Germany’s main Protestant body has distanced itself from the anti-Semitism of its founder, Martin Luther, and pledged to confront the dark side of its roots.
In a unanimous decision Wednesday by its 120 members, the EKD Synod, the decision-making body of the Evangelical Church in Germany, renounced the 16th-century theologian’s calls to persecute and banish Jews. Luther had wanted Jews disenfranchised and expelled from Germany.
“We cannot ignore this history of guilt,” given the approaching 500th anniversary of the Protestant Reformation, the statement read. The EKD, an umbrella body for German Lutheran, Reformed and United churches, will mark its Jubilee in 2017.
The statement came several days after Josef Schuster, who heads of the Central Council of Jews in Germany, in an address to the Synod raised the issue of Luther’s teachings.
According to the Protestant online news site Jesus.de, Schuster — who last June said he hoped for a clear sign from the church on the matter — said he was disappointed that the topic seemed to be dealt with only vaguely at the Synod’s annual meeting, where wide-ranging themes are discussed.
The EKD expressed in a statement Wednesday its “sorrow and shame” for the Protestant Church’s failure to respect and protect Jews. It said that the Church has a special responsibility to oppose all forms of anti-Semitism and to confront its own past.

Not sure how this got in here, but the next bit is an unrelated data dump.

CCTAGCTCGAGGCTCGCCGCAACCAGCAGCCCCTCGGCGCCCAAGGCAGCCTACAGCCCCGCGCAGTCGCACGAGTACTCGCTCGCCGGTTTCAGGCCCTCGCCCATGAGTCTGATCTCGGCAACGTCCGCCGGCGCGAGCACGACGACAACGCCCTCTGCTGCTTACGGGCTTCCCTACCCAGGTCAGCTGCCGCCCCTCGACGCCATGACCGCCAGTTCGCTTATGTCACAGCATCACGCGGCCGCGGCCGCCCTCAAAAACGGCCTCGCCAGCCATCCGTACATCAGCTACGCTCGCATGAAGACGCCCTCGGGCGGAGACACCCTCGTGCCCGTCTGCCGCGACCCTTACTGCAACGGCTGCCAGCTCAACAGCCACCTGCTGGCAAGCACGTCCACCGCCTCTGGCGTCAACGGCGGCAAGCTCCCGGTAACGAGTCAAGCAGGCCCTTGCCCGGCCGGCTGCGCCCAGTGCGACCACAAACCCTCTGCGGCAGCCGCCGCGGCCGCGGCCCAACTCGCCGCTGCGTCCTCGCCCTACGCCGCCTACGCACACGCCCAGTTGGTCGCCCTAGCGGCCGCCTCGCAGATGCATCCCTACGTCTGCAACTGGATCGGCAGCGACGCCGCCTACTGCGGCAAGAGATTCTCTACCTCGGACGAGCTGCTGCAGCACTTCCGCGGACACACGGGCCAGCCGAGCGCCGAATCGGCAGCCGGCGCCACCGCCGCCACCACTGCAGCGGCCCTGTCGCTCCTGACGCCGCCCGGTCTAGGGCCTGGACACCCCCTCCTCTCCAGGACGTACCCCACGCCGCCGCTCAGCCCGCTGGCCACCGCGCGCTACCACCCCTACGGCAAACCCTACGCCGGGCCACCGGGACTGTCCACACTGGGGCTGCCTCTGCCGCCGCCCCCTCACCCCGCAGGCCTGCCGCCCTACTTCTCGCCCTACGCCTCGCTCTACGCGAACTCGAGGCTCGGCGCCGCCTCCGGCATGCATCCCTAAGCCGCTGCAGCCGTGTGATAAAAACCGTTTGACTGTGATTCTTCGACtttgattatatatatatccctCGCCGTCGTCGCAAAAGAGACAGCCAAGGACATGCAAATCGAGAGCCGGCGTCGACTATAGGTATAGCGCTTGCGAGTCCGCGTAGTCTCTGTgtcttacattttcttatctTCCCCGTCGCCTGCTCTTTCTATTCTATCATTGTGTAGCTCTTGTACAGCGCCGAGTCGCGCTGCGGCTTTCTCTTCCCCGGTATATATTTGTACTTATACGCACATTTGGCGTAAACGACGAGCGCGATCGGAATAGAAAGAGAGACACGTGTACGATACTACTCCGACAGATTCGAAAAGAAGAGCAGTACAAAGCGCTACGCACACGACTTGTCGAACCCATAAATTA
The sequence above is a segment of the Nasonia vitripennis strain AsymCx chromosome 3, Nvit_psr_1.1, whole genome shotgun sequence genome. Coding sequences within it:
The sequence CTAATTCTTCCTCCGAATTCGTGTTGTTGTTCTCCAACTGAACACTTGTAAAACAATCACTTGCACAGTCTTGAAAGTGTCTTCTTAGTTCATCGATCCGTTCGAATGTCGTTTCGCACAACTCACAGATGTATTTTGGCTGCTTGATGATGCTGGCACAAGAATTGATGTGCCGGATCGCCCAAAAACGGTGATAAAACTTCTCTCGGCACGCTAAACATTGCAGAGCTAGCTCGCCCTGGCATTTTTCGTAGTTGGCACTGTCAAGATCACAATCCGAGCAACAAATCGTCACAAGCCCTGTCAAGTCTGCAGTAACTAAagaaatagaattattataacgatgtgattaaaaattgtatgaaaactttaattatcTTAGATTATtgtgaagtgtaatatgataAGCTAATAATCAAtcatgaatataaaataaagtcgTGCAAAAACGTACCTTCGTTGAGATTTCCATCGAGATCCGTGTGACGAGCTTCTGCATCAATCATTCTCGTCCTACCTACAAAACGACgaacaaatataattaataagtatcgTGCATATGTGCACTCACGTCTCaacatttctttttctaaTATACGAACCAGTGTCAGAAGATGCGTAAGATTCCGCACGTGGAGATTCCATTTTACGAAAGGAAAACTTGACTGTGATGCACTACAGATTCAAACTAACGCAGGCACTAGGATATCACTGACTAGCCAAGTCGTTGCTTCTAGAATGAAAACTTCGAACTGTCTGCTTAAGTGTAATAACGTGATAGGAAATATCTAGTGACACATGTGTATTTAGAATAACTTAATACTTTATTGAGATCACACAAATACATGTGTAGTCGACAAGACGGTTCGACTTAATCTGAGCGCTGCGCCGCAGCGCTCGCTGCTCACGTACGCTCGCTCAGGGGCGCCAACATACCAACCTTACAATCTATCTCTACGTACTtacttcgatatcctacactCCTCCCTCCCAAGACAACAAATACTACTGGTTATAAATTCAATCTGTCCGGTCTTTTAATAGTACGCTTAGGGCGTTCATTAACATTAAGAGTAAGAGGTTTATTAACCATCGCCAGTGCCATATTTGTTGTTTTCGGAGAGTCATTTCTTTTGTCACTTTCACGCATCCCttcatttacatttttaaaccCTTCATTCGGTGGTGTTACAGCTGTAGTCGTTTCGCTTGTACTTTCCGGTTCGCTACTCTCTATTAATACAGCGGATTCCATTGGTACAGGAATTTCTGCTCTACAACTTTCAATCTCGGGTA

“Luther’s view of Judaism and his invective against Jews contradict our understanding today of what it means to believe in one God who has revealed himself in Jesus, the Jew,” the statement continued.
In his 1543 text “On the Jews and their Lies,” Luther called Jews a “base” people and urged faithful Protestants to burn down synagogues and drive Jews from their homes. Luther also backed regulations barring Jews from working or living in his region.
The Protestant Church in Germany also plans to clarify its view on the mission to convert Jews, the Synod head Irmgard Schwaetzer said on Wednesday.